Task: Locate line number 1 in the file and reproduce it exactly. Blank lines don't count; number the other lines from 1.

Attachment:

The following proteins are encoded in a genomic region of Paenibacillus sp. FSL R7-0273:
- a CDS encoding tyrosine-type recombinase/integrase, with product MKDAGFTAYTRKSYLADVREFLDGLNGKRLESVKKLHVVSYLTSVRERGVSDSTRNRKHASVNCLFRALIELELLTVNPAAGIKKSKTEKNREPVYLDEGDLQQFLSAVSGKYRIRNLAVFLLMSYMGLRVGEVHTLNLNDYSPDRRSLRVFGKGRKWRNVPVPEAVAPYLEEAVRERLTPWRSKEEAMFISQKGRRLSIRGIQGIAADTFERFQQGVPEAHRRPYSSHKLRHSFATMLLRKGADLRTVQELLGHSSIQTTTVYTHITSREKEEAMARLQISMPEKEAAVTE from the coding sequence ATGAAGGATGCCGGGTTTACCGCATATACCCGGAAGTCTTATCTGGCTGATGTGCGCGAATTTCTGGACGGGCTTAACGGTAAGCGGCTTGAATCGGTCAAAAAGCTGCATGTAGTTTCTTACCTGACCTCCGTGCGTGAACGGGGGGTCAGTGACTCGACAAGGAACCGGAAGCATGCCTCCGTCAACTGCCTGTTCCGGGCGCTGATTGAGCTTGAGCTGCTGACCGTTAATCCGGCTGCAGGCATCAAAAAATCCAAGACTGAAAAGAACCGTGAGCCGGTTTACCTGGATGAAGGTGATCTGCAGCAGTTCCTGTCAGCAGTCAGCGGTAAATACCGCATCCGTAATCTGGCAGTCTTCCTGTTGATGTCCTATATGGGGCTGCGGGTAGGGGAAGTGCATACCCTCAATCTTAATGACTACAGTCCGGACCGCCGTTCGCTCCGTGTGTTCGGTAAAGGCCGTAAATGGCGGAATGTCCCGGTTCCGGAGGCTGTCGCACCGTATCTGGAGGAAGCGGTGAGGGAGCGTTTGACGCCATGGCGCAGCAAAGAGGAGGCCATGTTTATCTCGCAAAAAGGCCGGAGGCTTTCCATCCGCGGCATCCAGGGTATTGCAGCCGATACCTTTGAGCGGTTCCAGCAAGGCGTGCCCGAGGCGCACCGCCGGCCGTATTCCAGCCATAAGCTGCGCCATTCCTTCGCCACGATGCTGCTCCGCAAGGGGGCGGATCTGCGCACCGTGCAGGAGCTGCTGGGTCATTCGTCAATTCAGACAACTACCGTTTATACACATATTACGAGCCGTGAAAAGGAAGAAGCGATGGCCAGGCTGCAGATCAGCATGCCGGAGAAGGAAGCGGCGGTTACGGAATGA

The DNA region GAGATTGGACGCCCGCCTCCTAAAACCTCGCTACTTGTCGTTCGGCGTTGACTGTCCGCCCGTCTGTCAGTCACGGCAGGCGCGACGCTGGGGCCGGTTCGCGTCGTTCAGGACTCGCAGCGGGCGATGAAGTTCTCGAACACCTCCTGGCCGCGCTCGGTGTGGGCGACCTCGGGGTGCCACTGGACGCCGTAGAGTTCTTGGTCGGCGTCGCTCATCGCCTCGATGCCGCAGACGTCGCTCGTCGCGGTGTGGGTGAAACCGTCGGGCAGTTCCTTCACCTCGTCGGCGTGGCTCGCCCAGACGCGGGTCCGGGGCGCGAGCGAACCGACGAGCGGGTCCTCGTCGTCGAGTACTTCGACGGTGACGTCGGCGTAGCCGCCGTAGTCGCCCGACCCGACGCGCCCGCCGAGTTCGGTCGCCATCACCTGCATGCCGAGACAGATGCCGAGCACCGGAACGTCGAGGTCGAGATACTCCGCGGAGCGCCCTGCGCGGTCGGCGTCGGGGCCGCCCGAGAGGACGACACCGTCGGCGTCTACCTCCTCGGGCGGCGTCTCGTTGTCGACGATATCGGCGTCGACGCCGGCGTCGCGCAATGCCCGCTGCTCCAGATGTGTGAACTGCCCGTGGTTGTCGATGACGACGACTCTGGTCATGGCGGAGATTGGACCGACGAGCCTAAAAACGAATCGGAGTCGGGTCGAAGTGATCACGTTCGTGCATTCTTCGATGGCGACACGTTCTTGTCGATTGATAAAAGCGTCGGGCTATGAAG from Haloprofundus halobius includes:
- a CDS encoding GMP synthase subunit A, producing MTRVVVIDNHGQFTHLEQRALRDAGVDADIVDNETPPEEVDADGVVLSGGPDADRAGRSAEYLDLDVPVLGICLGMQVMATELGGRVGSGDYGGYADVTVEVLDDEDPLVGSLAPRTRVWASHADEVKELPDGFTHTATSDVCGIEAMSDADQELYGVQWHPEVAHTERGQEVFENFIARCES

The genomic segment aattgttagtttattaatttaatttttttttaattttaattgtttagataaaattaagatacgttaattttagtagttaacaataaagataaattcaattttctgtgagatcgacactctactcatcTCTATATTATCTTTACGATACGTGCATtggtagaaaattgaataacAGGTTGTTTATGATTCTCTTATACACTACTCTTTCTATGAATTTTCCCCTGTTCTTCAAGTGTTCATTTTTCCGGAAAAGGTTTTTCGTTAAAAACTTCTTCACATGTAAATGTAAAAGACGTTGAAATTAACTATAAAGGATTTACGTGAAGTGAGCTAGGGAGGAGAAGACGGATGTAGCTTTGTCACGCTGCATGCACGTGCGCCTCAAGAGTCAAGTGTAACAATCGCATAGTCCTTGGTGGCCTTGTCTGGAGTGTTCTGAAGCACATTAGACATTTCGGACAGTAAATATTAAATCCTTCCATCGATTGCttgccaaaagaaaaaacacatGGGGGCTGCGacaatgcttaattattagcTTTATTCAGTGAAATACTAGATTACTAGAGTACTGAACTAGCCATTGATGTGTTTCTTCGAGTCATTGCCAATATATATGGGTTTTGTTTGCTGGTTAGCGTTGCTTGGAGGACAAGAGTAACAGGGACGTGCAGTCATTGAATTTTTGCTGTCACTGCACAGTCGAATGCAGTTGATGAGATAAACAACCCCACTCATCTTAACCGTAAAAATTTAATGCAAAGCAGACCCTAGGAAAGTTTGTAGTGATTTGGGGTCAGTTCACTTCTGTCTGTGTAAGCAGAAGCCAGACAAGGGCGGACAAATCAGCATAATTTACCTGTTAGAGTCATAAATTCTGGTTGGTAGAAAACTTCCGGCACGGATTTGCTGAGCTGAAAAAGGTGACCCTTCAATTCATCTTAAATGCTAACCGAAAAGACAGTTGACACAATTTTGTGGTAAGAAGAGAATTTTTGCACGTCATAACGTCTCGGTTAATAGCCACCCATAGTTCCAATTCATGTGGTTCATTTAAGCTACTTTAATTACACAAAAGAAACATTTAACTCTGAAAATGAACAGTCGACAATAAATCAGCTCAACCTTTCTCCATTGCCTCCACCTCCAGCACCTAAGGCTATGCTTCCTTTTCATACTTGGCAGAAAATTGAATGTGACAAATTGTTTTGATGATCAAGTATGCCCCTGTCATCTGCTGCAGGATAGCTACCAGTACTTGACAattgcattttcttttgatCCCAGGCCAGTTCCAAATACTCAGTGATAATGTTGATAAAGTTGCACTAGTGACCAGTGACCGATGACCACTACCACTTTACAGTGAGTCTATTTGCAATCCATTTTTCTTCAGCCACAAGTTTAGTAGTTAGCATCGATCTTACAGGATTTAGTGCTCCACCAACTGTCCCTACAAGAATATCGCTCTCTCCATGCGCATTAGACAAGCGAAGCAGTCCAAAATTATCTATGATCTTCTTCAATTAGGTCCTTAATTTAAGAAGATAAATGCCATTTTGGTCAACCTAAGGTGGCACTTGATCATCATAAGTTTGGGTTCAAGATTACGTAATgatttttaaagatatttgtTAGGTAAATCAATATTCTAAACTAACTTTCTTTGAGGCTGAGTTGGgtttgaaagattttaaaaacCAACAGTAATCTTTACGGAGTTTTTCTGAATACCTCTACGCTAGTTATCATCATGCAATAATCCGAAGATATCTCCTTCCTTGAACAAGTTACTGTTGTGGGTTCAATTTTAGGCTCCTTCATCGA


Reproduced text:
The following proteins are encoded in a genomic region of Paenibacillus sp. FSL R7-0273: